India-administered Kashmir is final but most important destination of five-month "Unite India Rally" that seeks to challenge what opposition Congress party says is a "hate-filled" version of country under Hindu right-wing government of PM Modi.

People walk along Rahul Gandhi and ex-chief minister of region Omar Abdullah in Banihal area of India-administered Kashmir.
People walk along Rahul Gandhi and ex-chief minister of region Omar Abdullah in Banihal area of India-administered Kashmir. (AFP)

The scion of India's Congress party Rahul Gandhi has entered India-administered Kashmir, the last stop of his pan-India march aimed at uniting the people his party believes are being divided along religious lines by the Hindu nationalist government led by PM Narendra Modi.

Tens of hundreds of Kashmiris welcomed Gandhi on Friday as he entered Qazigund, the gateway town to the disputed region which is held by India and Pakistan in parts but claimed by both in full.

The scene of a gathering was a rare sight as large political gatherings have become virtually non-existent since 2019 when New Delhi annexed the region, ended its limited autonomy and took it under direct control. 

Gandhi was joined by Omar Abdullah, former chief minister of the region. 

Abdullah is the third-generation leader of the National Conference, which has made the restoration of complete autonomy to the region its party's main demand but has done little to achieve it. 

Pro-independence groups accuse it of collaborating with the Indian state.

Senior Congress leader and Gandhi's fellow marcher Jairam Ramesh told reporters that the government had not made proper security arrangements, which forced Gandhi to cut short his walk in the town.

At least six people were injured in two blasts in southern Jammu region ahead of the arrival of Gandhi. 

India-administered Kashmir is the final but the most important destination of the march named Bharat Jodo Yatra [or Unite India Rally], ostensibly termed against the alleged divisive policies of the Modi-led government, especially in the backdrop of the revocation of the autonomous status of the disputed region.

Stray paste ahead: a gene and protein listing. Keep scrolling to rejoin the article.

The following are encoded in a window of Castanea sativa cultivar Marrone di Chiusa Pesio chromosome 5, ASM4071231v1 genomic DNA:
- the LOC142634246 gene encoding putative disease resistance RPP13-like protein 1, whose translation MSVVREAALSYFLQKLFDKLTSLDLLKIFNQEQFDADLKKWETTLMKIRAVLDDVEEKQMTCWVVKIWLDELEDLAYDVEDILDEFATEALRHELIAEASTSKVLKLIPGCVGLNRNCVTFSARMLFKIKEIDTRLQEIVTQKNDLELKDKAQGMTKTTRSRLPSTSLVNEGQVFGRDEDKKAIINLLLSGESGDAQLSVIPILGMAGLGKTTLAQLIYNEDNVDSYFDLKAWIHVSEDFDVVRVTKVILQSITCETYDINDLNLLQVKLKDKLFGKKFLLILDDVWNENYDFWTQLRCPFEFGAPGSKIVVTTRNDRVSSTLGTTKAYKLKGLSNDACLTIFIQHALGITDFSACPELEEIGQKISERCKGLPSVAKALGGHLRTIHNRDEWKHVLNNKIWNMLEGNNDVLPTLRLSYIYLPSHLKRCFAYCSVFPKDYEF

Ramesh told reporters that they will continue in Kashmir with the message of the march, which he said was to "inform the countrymen about the negatives of Modi government’s policies."

READ MORE: India's Congress begins 3,500-km march against 'hate'

Gandhi says will restore Kashmir's statehood

After the change in status, Modi's popularity has risen among the Hindu nationalists, his core support base and who have been clamoring for withdrawing the autonomy of Kashmir since India's independence in 1947.

The Congress and several opposition parties have opposed the "undemocratic manner" in which the Modi-led government withdrew the autonomy in parliament.

But the party has not promised to restore the special status.

Before entering Kashmir, while addressing reporters in the southern Jammu region, Gandhi said his party will "put all might and resources behind" to restore the statehood of region, which was divided and downgraded into two federally-ruled territories in 2019.

His party colleague Ramesh even talked of constitutional safeguards under Article 371 of the Indian Constitution, which provides land, job and other safeguards to some states in the northeast region of India.

Gandhi set off for the long march in Kanyakumari, a coastal town that is the southernmost tip of India, on September 7. 

The march, which is broadcast live on a website, has traversed 3,500 kilometres and crossed 12 states before finishing in India-administered Kashmir on January 30 at the party's Kashmir headquarters in main Srinagar city.

READ MORE: India's opposition Congress gathers tens of thousands in Karnataka rally

Close to nuclear war in 2019

Kashmir has been the spark for two major wars and countless clashes between India and Pakistan, the two nuclear-armed arch-rivals. 

India calls the Himalayan region an "integral part" of its nation and is against holding an UN-backed plebiscite there. Pakistan sees Kashmir as an unfinished business of partition and its "jugular vein."

Many rebel groups have waged an armed revolt against Indian rule since 1989.

Anti-India sentiment runs deep in Kashmir's mostly Muslim population and most people support the rebels' cause. 

Tens of thousands of people have been killed in the uprising and the ensuing Indian military crackdown.

Earlier this week, former US secretary of state Mike Pompeo said that India and Pakistan came close to nuclear war in 2019 and that US intervention prevented escalation.
"I do not think the world properly knows just how close the India-Pakistan rivalry came to spilling over into a nuclear conflagration in February 2019," the likely future presidential contender wrote in "Never Give an Inch," his memoir, published on Tuesday, of his time as Donald Trump's top diplomat and earlier CIA chief.

India, in February 2019, broke precedent by launching air strikes inside Pakistani territory after blaming a militant group there for a suicide bombing that killed 41 Indian paramilitary soldiers in the flashpoint Kashmir region.

Pakistan shot down an Indian warplane, capturing its pilot Abhinandan Varthaman, who was later released in a "goodwill gesture" by Islamabad.

Pompeo wrote in the book that he was woken up with an urgent call from a senior Indian official.

"He believed the Pakistanis had begun to prepare their nuclear weapons for a strike. India, he informed me, was contemplating its own escalation," Pompeo wrote.

READ MORE: India woke me up to brief about Pakistan nuclear strike preparation: Pompeo

Source: AA